posted on Jan, 17 2005 @ 07:52 PM
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When I was young I would have to read my favourite books with a flashlight under the covers late at night...they were all science fiction and I was firmly hooked by them. When I finished one, I would give it to my friends so that my parents couldn't find them. Man, do I wish I still had them now...not just the paperbacks, but all the 'pulp fiction' magazines as well.

What really rocked my parents, though, was when I was in highschool and started reading Mad Magazine at home and not hiding that.

I still love Don Martin cartoons 45 years later.



posted on Jan, 17 2005 @ 09:55 PM
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I was never told to read or not read any books. I was however very interested in WWII history and Nazi/National Socialist history in particular from a very young age. ( From my first visit to the library). This was looked on as strange by some teachers, especially an 8 year old reading about national socialism, and had to be explained to one, but I was never told not to read them. This was in the 80's, before the mass P.C. invasion of the 90's so maybe things like that are different now. But as far as Huck Finn or any of those "controversial" books no.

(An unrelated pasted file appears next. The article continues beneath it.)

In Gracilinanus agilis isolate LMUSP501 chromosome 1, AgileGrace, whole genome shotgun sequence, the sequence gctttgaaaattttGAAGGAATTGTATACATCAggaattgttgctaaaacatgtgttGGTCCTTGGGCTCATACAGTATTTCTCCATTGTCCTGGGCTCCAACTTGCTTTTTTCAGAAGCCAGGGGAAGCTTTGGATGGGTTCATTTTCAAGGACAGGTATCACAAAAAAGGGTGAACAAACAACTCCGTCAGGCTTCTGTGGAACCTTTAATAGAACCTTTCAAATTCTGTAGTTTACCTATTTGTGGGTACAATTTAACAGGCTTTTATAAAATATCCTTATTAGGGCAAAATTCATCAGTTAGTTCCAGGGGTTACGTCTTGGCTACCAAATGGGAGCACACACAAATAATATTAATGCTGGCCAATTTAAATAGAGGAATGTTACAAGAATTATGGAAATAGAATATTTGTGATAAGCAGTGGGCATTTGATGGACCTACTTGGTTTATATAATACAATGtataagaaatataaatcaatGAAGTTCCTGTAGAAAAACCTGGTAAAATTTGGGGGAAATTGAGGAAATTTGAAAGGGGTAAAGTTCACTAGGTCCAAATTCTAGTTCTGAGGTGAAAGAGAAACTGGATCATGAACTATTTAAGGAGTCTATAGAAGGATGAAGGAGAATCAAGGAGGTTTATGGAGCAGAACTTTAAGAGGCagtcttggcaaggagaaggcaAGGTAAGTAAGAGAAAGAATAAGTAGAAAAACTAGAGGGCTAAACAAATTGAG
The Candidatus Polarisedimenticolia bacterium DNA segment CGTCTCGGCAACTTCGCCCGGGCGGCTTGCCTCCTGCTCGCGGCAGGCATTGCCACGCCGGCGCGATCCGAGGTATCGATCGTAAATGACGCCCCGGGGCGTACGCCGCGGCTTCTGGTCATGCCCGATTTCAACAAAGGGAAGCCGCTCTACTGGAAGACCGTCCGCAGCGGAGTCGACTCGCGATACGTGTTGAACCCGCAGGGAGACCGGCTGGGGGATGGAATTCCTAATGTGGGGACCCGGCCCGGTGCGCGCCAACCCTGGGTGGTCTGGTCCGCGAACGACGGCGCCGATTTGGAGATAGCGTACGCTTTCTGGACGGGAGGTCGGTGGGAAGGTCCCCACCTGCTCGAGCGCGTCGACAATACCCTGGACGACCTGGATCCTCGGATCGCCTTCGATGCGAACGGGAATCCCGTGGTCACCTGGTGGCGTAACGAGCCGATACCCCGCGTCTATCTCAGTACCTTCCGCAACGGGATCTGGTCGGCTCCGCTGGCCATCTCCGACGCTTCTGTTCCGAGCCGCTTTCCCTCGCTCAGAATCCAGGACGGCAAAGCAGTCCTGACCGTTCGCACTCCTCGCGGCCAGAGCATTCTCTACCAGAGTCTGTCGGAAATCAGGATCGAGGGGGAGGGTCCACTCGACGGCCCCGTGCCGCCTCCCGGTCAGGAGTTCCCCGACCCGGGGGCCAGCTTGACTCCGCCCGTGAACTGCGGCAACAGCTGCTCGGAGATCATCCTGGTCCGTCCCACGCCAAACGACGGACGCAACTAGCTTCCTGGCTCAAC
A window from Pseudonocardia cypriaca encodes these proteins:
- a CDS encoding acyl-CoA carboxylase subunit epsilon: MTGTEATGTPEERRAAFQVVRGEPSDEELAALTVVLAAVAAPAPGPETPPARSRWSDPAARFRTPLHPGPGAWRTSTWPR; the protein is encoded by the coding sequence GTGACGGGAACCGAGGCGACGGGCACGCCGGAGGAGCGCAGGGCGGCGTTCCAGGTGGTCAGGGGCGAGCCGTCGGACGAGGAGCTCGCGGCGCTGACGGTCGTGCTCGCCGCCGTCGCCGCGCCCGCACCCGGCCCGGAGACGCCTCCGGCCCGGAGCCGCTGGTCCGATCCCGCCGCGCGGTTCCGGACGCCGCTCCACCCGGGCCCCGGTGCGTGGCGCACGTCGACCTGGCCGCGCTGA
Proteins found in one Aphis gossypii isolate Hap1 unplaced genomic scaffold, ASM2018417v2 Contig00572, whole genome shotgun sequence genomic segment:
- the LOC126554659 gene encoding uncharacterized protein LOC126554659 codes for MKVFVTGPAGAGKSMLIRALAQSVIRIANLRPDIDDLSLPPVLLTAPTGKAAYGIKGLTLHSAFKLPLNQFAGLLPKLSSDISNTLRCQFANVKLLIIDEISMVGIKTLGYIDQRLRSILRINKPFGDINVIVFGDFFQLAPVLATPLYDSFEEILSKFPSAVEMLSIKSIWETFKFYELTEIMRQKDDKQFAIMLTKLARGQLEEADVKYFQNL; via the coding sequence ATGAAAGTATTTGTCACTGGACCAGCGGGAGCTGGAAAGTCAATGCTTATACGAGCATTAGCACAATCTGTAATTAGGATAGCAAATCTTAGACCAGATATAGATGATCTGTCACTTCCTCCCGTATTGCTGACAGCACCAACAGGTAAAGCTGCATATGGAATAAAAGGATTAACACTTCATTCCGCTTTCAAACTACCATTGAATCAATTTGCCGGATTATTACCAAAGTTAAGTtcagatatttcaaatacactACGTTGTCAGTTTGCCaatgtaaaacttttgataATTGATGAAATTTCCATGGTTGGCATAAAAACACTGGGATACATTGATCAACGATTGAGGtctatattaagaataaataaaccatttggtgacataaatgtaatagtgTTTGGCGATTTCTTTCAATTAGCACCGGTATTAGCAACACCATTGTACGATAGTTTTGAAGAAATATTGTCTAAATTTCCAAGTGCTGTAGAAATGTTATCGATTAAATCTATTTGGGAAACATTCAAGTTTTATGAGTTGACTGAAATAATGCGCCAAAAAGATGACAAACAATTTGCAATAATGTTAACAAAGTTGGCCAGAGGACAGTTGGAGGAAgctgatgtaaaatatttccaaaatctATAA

posted on Jan, 17 2005 @ 10:13 PM
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Veltro: Yeah, I have experienced this too. Weird how studying the worst atrocities in our century triggers some kind of immediate fear in others. I mean, what else should people want to know about if not the Nazis? If for no other reason than to avoid a repeat!

Nice avatar, by the way. :^)

JOEL: "What do you want for Christmas, Crow?

CROW: "I wanna decide who lives and who dies."

JOEL: "Oh, I don't know..."



posted on Jan, 17 2005 @ 10:35 PM
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My parents are both deceased, but they never while alive objected to any of the books I read. Admittedly, they didn't think much of my carrying around Mao Zedong's "Little Red Book" when I was in college during the sixties, but I think my old dad realized it was just a cheap ploy on my part to try to pick up women. And my collection of "cannabis cultivator" books, too; but remember, this was forty years ago. Times change.